Magazine article The Human Life Review

Antonin Scalia: An American Originalist

Magazine article The Human Life Review

Antonin Scalia: An American Originalist

Article excerpt

APPENDIX B

With the death of Antonin Gregory Scalia the nation has lost one of its greatest jurists and a man who embodied the principle of fidelity to the Constitution.

Over the course of our nation's history, many jurists have been described as "towering figures in the law." Antonin Scalia had the distinction of being one of the handful for whom the description is actually justified.

Justice Scalia preached the principle that the Constitution should be interpreted in a way that honors the text-the words on the page-understood as it was by those whose ratification made it part of the fundamental law of the land. One might have thought this was simple common sense. But the principle had been ignored or abandoned by jurists and law professors who sought to expand the authority of judges to invalidate as "unconstitutional" legislation or executive actions that they happen to regard as unfair, unwise, or for some other reason undesirable.

In our own time, this impulse has been mainly evident among political progressives. It is what has given us court-ordered legal abortion in Roe v. Wade and judicially mandated recognition of same-sex partnerships as legal marriages in Obergefell v. Hodges. Earlier in our national history, it drove the jurisprudence of laissez-faire economic conservatives, generating such decisions as Lochner v. New York, a 1905 ruling that struck down a worker protection statute limiting the number of hours employees could be required or permitted to work in industrial bakeries.

For Scalia, judges who yield to the impulse to read into the Constitution "rights" or other principles, nowhere to be found in the text of the document or the logical implications or original understanding of its provisions, betray the rule of law and make a mockery of their oath of fidelity to the Constitution. To "Lochnerize," as it has come to be known, whether in the cause of laissez-faire economics (as in Lochner itself) or liberal social ethics (as in Roe and Obergefell), is to deprive the American people of the right to govern themselves. For judges, on the pretext of enforcing constitutional guarantees, to substitute their own moral and political judgments for the contrary judgments of the elected representatives of the people is an assault upon the very Constitution in whose name they purport to be acting.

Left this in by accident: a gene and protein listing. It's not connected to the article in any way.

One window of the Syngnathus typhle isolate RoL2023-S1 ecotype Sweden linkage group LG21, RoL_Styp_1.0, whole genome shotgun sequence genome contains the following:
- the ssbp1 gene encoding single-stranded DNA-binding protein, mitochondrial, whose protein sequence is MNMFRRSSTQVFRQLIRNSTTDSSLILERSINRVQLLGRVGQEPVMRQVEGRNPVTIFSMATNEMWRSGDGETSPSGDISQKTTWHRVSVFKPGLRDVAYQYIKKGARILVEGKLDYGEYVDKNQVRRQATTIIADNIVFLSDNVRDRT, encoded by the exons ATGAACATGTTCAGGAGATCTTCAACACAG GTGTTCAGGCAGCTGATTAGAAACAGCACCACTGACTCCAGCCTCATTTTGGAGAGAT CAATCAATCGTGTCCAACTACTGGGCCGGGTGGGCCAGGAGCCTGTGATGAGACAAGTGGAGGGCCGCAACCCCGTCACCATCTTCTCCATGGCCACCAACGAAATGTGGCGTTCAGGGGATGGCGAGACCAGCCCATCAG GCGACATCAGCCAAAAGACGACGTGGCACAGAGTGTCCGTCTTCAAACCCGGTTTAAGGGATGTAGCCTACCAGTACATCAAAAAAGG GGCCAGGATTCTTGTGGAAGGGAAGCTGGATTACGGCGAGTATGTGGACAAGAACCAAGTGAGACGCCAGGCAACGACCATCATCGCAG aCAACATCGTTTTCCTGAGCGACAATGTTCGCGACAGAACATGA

Since various "theories" of constitutional interpretation ("living constitutionalism," "the moral reading of the Constitution") have been advanced by jurists and legal scholars in efforts to justify the judicial usurpation of democratic legislative authority, it became necessary for Scalia and other defenders of the idea that the Constitution means what it says-i.e., what the people who framed and ratified its provisions meant by the words they used-to give a name to their "theory" of constitutional interpretation. The name they chose was "originalism"-marking the conviction that the original public understanding of constitutional provisions and principles should guide and govern judges in determining whether a law or policy ought to be upheld as constitutionally valid or declared unconstitutional.

Not only was Nino Scalia an "originalist"-the leading originalist of his time- he was also a defender of the equal authority and responsibility of the three branches of government in matters of constitutional interpretation, a view that when fleshed out is known as "departmentalism." In other words, he sided with Abraham Lincoln and against Lincoln's nemesis, Supreme Court Chief Justice Roger Brooke Taney, on the question of whether the legislative and executive branches must always conform their conduct to the Supreme Court's interpretation of the Constitution. Taney said yes. Lincoln said no. The question arose whether Lincoln as president would consider himself bound by Taney's pro-slavery ruling in Dred Scott v. Sandford (striking down congressional restrictions on slavery in U.S. territories, and holding that blacks-even free blacks-could never be citizens). …

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